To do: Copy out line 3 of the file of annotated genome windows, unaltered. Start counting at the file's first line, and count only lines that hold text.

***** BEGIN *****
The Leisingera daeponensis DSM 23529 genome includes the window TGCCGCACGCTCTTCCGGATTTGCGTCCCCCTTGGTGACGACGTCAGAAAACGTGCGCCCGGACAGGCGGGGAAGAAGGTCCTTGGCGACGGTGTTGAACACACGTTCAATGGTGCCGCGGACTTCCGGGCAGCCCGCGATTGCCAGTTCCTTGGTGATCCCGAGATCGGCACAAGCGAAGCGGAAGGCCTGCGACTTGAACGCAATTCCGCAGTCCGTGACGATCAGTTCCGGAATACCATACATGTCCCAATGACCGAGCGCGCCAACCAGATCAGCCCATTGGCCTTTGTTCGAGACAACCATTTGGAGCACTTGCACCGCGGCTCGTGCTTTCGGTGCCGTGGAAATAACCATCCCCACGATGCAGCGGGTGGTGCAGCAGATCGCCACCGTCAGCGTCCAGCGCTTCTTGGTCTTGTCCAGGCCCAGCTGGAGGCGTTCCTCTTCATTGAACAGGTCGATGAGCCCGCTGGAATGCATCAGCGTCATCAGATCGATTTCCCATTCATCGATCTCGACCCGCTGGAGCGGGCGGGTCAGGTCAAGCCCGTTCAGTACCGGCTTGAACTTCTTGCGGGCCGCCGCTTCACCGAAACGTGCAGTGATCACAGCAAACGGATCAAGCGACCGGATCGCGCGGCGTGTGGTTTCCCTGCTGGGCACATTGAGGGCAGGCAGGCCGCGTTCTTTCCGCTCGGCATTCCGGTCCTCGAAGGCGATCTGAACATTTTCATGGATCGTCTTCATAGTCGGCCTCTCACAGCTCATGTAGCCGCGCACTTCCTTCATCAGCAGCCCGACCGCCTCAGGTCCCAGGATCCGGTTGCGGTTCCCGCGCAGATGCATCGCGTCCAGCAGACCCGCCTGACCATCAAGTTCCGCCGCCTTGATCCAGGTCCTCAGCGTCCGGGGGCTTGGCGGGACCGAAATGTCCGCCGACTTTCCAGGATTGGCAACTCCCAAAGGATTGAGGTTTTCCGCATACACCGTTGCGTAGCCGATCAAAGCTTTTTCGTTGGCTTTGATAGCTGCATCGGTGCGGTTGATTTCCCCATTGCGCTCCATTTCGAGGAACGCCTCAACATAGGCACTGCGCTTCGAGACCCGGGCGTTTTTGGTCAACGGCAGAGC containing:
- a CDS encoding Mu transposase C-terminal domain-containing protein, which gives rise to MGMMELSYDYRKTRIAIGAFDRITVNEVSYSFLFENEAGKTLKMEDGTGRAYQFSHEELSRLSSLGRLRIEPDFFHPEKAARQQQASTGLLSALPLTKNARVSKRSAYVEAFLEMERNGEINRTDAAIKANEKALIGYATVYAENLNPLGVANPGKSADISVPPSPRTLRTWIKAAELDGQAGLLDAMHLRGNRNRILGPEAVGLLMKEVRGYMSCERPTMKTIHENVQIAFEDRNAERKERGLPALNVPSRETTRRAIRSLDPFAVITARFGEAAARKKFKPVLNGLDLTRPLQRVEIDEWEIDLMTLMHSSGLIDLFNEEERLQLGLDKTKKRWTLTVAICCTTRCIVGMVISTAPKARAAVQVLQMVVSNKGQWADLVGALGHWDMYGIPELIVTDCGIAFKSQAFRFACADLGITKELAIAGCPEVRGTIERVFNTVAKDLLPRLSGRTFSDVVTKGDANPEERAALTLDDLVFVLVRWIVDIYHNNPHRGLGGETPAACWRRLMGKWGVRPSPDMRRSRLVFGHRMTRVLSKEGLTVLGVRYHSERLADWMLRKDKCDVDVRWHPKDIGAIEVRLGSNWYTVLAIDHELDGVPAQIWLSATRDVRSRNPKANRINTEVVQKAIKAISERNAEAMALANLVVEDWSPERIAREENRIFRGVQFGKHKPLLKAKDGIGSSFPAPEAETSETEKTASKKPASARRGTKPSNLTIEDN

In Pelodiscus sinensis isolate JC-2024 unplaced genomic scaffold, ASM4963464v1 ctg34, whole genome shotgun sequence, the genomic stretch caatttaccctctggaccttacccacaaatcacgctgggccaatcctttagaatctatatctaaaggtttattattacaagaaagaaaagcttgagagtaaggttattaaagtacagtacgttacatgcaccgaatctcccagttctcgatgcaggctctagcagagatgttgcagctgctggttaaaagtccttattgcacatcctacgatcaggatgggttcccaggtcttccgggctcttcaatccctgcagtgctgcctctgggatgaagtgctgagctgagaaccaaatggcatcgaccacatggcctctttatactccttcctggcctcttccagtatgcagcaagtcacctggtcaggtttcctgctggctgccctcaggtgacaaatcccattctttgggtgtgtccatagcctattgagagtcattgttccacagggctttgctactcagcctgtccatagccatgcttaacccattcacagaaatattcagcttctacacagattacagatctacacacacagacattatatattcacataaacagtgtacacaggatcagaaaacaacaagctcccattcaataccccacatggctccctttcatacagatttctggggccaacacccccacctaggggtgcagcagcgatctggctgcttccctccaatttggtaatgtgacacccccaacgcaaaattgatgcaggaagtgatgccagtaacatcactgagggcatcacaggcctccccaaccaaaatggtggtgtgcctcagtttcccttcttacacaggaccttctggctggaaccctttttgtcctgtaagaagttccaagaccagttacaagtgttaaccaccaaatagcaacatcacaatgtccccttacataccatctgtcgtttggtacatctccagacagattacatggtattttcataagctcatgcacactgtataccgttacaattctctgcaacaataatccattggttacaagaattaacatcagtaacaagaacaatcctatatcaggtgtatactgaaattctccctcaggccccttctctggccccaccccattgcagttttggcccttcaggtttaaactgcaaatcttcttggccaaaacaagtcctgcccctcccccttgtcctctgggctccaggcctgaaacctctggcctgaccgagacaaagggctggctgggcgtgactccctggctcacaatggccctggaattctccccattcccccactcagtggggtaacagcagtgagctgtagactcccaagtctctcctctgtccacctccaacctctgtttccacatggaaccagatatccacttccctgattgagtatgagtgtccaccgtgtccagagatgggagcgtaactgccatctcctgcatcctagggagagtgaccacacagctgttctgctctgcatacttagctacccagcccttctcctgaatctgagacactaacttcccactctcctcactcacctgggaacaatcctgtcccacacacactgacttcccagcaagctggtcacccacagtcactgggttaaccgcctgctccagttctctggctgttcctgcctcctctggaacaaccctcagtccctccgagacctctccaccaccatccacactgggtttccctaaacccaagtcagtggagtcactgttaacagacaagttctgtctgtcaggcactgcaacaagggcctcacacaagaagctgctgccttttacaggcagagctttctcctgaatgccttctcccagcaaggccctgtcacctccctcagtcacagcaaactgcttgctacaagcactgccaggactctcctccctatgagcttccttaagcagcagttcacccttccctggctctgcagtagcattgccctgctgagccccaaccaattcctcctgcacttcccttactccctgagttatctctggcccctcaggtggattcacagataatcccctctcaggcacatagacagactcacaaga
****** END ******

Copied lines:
In Pelodiscus sinensis isolate JC-2024 unplaced genomic scaffold, ASM4963464v1 ctg34, whole genome shotgun sequence, the genomic stretch caatttaccctctggaccttacccacaaatcacgctgggccaatcctttagaatctatatctaaaggtttattattacaagaaagaaaagcttgagagtaaggttattaaagtacagtacgttacatgcaccgaatctcccagttctcgatgcaggctctagcagagatgttgcagctgctggttaaaagtccttattgcacatcctacgatcaggatgggttcccaggtcttccgggctcttcaatccctgcagtgctgcctctgggatgaagtgctgagctgagaaccaaatggcatcgaccacatggcctctttatactccttcctggcctcttccagtatgcagcaagtcacctggtcaggtttcctgctggctgccctcaggtgacaaatcccattctttgggtgtgtccatagcctattgagagtcattgttccacagggctttgctactcagcctgtccatagccatgcttaacccattcacagaaatattcagcttctacacagattacagatctacacacacagacattatatattcacataaacagtgtacacaggatcagaaaacaacaagctcccattcaataccccacatggctccctttcatacagatttctggggccaacacccccacctaggggtgcagcagcgatctggctgcttccctccaatttggtaatgtgacacccccaacgcaaaattgatgcaggaagtgatgccagtaacatcactgagggcatcacaggcctccccaaccaaaatggtggtgtgcctcagtttcccttcttacacaggaccttctggctggaaccctttttgtcctgtaagaagttccaagaccagttacaagtgttaaccaccaaatagcaacatcacaatgtccccttacataccatctgtcgtttggtacatctccagacagattacatggtattttcataagctcatgcacactgtataccgttacaattctctgcaacaataatccattggttacaagaattaacatcagtaacaagaacaatcctatatcaggtgtatactgaaattctccctcaggccccttctctggccccaccccattgcagttttggcccttcaggtttaaactgcaaatcttcttggccaaaacaagtcctgcccctcccccttgtcctctgggctccaggcctgaaacctctggcctgaccgagacaaagggctggctgggcgtgactccctggctcacaatggccctggaattctccccattcccccactcagtggggtaacagcagtgagctgtagactcccaagtctctcctctgtccacctccaacctctgtttccacatggaaccagatatccacttccctgattgagtatgagtgtccaccgtgtccagagatgggagcgtaactgccatctcctgcatcctagggagagtgaccacacagctgttctgctctgcatacttagctacccagcccttctcctgaatctgagacactaacttcccactctcctcactcacctgggaacaatcctgtcccacacacactgacttcccagcaagctggtcacccacagtcactgggttaaccgcctgctccagttctctggctgttcctgcctcctctggaacaaccctcagtccctccgagacctctccaccaccatccacactgggtttccctaaacccaagtcagtggagtcactgttaacagacaagttctgtctgtcaggcactgcaacaagggcctcacacaagaagctgctgccttttacaggcagagctttctcctgaatgccttctcccagcaaggccctgtcacctccctcagtcacagcaaactgcttgctacaagcactgccaggactctcctccctatgagcttccttaagcagcagttcacccttccctggctctgcagtagcattgccctgctgagccccaaccaattcctcctgcacttcccttactccctgagttatctctggcccctcaggtggattcacagataatcccctctcaggcacatagacagactcacaaga